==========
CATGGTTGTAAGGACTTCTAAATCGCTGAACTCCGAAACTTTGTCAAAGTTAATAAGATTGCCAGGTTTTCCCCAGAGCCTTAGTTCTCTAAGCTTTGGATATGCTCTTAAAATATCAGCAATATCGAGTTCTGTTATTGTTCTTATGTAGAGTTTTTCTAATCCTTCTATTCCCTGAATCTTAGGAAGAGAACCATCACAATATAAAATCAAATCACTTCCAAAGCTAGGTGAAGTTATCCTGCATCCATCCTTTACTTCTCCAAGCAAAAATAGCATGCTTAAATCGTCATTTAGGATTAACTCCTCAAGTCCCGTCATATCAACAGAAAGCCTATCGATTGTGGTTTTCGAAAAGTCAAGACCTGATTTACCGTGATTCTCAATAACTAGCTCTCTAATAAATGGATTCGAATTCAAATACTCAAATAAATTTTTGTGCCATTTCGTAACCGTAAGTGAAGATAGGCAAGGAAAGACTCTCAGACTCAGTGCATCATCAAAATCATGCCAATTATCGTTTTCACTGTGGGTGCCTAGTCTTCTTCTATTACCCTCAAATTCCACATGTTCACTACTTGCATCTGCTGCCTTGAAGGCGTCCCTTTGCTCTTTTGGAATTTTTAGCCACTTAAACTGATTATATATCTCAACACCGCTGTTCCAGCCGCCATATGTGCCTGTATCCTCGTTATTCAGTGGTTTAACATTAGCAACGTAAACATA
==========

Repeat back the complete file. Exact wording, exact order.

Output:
CATGGTTGTAAGGACTTCTAAATCGCTGAACTCCGAAACTTTGTCAAAGTTAATAAGATTGCCAGGTTTTCCCCAGAGCCTTAGTTCTCTAAGCTTTGGATATGCTCTTAAAATATCAGCAATATCGAGTTCTGTTATTGTTCTTATGTAGAGTTTTTCTAATCCTTCTATTCCCTGAATCTTAGGAAGAGAACCATCACAATATAAAATCAAATCACTTCCAAAGCTAGGTGAAGTTATCCTGCATCCATCCTTTACTTCTCCAAGCAAAAATAGCATGCTTAAATCGTCATTTAGGATTAACTCCTCAAGTCCCGTCATATCAACAGAAAGCCTATCGATTGTGGTTTTCGAAAAGTCAAGACCTGATTTACCGTGATTCTCAATAACTAGCTCTCTAATAAATGGATTCGAATTCAAATACTCAAATAAATTTTTGTGCCATTTCGTAACCGTAAGTGAAGATAGGCAAGGAAAGACTCTCAGACTCAGTGCATCATCAAAATCATGCCAATTATCGTTTTCACTGTGGGTGCCTAGTCTTCTTCTATTACCCTCAAATTCCACATGTTCACTACTTGCATCTGCTGCCTTGAAGGCGTCCCTTTGCTCTTTTGGAATTTTTAGCCACTTAAACTGATTATATATCTCAACACCGCTGTTCCAGCCGCCATATGTGCCTGTATCCTCGTTATTCAGTGGTTTAACATTAGCAACGTAAACATA